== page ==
2002-08-31 / Community

Governor Encourages Unity

For 9/11 Anniversary

For 9/11 Anniversary

Governor George E. Pataki has announced plans that will allow all New Yorkers to pay tribute in their own way to the heroes who died on September 11, from morning services to candlelight vigils to private moments of silence.

"New Yorkers lost so much on that tragic day, and yet showed the world so much courage and compassion," governor Pataki said. "As we approach the one year anniversary of September 11, we are mindful that the awful tragedy suffered at the hands of terrorists left a wake of destruction and grief for those affected both directly and indirectly. These ceremonies will offer all New Yorkers a chance to focus their thoughts and prayers in remembrance of the tragic loss endured that day, as well as the heroism of countless New Yorkers."

The Governor said whether at formal events, in schools, at home or work, New Yorkers should observe a moment of silence at 8:46 a.m., the moment of the impact of the first plane into the World Trade Center, pause again at 9:03 at the time of the second impact, 9:59 a.m. at the time the first tower collapsed, and finally at 10:29 a.m. at the time of the second tower collapse.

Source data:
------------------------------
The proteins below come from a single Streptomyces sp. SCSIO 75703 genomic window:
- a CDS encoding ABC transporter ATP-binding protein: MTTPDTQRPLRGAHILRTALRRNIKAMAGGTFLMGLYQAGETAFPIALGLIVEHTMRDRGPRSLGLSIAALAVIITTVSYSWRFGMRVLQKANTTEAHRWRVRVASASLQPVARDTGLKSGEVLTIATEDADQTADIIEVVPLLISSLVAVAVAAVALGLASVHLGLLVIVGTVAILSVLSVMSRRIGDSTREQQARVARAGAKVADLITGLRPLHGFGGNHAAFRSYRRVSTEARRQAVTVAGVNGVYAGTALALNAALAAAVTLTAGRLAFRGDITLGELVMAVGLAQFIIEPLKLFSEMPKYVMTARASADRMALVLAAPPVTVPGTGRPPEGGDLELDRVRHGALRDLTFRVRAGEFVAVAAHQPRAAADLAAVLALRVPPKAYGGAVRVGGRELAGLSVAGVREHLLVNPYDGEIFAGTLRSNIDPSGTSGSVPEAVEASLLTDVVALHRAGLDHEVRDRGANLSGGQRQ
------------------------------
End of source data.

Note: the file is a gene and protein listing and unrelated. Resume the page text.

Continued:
Municipal and church bells will toll across the State at precisely 10:29 a.m. as part of the effort to reflect on and remember the tragic events, as well as the heroism, of that day.

In addition to the simultaneous tolling of bells across the State, the Governor is encouraging all religious institutions to remain open into the evening hours to provide a venue for New Yorkers to pray and be comforted in their respective houses of worship.

The Governor has also asked that all schools and higher educational institutions provide for moments of silence to give both students and the public a chance to center their thoughts on the tragedy, as well as to develop age-appropriate ways for students to share their thoughts and feelings with each other and their teachers.

Local officials across the State have been asked by the Governor to plan memorial events with regard to observances taking place in New York City. Examples of this range from observing the same moments of quietude and contemplation as in NYC, to the building of organized processions and candlelight vigils.

September 11 plans for New York City include a morning ceremony that will include bagpipe processions to Ground Zero from each of the City's five boroughs; appropriate moments of silence and reflection; a reading of Lincoln's Gettysburg Address by Governor Pataki; the subsequent reading of the names of the people killed in the attack at the World Trade Center, led by former Mayor Rudolph W. Giuliani; followed by Taps; followed by New Jersey Governor Jim McGreevey reading an excerpt of the Declaration of Independence. The program will include a moment of silence at 10:29 a.m.

At sunset, an eternal flame will be lit at Battery Park and New York City Mayor Michael R. Bloomberg will read excerpts from Roosevelt's "The Four Freedoms" speech as people throughout the nation hold candlelight vigils of remembrance and renewal.

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